The Future Sound Of London ‎– Environment Five

Available on CD, Vinyl, MP3 (320kbps) and FLAC.
Following on from the themes of the first 4 Environments albums, Five explores the space / time / dimension that exists when we die. The moment of departure. It includes appearances from Daniel Pemberton (BAFTA nominated / Ivor Novello winning composer), Raven Bush (Syd Arthur) and Riz Maslen (Neotropic). The Environment series originally began as an archive of previously unreleased recordings but Environment Five features thirteen all new songs recorded in the first half of 2014.

Versions (4)

Cat# Artist Title (Format) Label Cat# Country Year
CD TOT 68 The Future Sound Of London Environment Five(CD, Album) CD TOT 68 UK 2014 Sell This Version
none The Future Sound Of London Environment Five(13xFile, FLAC, Album) none UK 2014
none The Future Sound Of London Environment Five(13xFile, MP3, Album, 320) none UK 2014
LP TOT 68 The Future Sound Of London Environment Five(LP, Album) LP TOT 68 UK 2014 Sell This Version


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February 21, 2016
edited over 3 years ago
referencing Environment Five, CD, Album, CD TOT 68
I enjoyed especially the third part of the series. This fifth one is similar as the the forth enjoyable, but no real innovation and too much overly intellectual song structures. Some of the track are quite meaningful others don't touch me at all. Not a comparison to their nineties works. There is no real deepness, no bursting compositions. More like a recorded jam session. I prefer the latest Subheim release, which transfers more emotions i.m.o..


October 23, 2015
referencing Environment Five, CD, Album, CD TOT 68
I´ve been waiting long for this album. Thank you FSOL. Five Points. ;-)


October 22, 2014
edited over 4 years ago
referencing Environment Five, LP, Album, LP TOT 68

Vinyl play FSOL.


October 16, 2014
referencing Environment Five, CD, Album, CD TOT 68

bullfinchart brilliantly reviews this album below, all I can say is this is for me the most accomplished coherant album from FSOL for some time - Up there with their classics, a real journey for the listener with plenty of twists and turns to keep the listener attentive - Lovely tunes and a firm favourite soundtrack to my daily commute - FSOL are back and I can't wait for the next installment.



September 22, 2014
referencing Environment Five, CD, Album, CD TOT 68
Over the course of the first four Environments releases, Dougans and Cobain gradually tipped the balance of old and new material in the favour of the latter, so perhaps it comes as no surprise that for the fifth volume, the band have recorded an album of entirely new material. Expanding on the wealth of new ideas and sounds found on the previous volume, Environment Five is the strongest release in the series to date.

The album, much like Environments 4, sees the band redefining their sound from ambient electronica to a more organic blend of acoustic instrumentation, psychedelia and classical-infused ambience; this time, however, the scale of the album is much more epic. Fittingly titled opener 'Point of Departure' builds up, almost post-rock like, from subtle beginnings to a rousing mix of violin, electric guitar textures and clattering drums, finished off with the classic FSOL staple of wordless female vocals. At the other end of the album, 'Moments of Isolation' is equally as impressive, based around a haunting piano motif, and reprising the violin melody from the opening track. Both pieces are among the best the group have ever written, and leave a lasting impression long after the album has finished.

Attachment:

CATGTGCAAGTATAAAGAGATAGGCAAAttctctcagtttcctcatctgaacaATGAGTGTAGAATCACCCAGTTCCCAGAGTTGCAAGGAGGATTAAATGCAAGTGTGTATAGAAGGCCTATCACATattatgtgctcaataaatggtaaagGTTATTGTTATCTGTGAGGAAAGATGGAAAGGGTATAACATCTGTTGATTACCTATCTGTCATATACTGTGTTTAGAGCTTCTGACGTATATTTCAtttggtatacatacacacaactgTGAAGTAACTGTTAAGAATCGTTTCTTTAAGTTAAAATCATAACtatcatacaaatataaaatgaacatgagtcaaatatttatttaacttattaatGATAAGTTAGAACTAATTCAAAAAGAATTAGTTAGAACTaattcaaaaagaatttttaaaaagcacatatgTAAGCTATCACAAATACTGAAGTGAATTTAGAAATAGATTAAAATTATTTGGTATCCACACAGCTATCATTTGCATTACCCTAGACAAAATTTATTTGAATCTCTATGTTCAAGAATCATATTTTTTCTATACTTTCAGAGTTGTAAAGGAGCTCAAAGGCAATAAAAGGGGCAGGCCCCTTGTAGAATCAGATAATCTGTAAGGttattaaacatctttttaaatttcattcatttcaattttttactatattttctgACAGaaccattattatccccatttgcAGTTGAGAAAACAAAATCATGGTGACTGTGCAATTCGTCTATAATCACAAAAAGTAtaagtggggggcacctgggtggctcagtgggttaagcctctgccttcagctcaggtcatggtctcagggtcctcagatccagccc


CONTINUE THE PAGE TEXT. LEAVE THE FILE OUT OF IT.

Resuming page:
Between these we find a typically diverse range of pieces, alternating between the sombre classical ambience found throughout the Environments series (with Neotropic's Riz Maslen on vocals and beautiful piano work from Dan Pemberton) and a range of new directions for the group. 'Images of the Past' recalls the spy film themes of last year's 'Cartel' side-project filtered through a melancholy ambience; 'Dying While Being Held' is full-on sci-fi soundtrack material; strangest of all is 'In Solitude We Are Least Alone', in which the band take what sounds like one of the mellower pieces from their Amorphous Androgynous psych-rock project and gradually feed it through an electronic blender, climaxing in a growling, writhing monster of sound. Throw in a choral breakbeat piece ('Somatasensory') and an avant-jazz interlude ('The Dust Settles') near the end and you have the full range of FSOL styles in one package.

What makes the album hold together so well, and what sets it apart from much of their back catalogue, is the sense of melody throughout. In recent interviews, Gaz Cobain has talked of the "euphoric sadness" that exists in FSOL's music, and nowhere is it more obvious than on Environment Five. The previous Environments series has definitely been pushing in the direction of emotional ambience (as opposed to the faceless '3D Headspace' of their '90s sound), and this album seems to be the culmination of that. For once, the album feels not like a soundtrack to some exotic location, but to a mindset outside of the physical realm - which fits the theme of the album exploring "the space / time / dimension that exists when we die."

Through the Environments series, FSOL have been allowed to reappear and reassess their sound, gradually and under the radar. With Environment Five, the band are triumphant in the final step of this: an entirely new album. A beautiful, haunting record that sounds nothing like their previous works, yet sounds completely FSOL, through and through.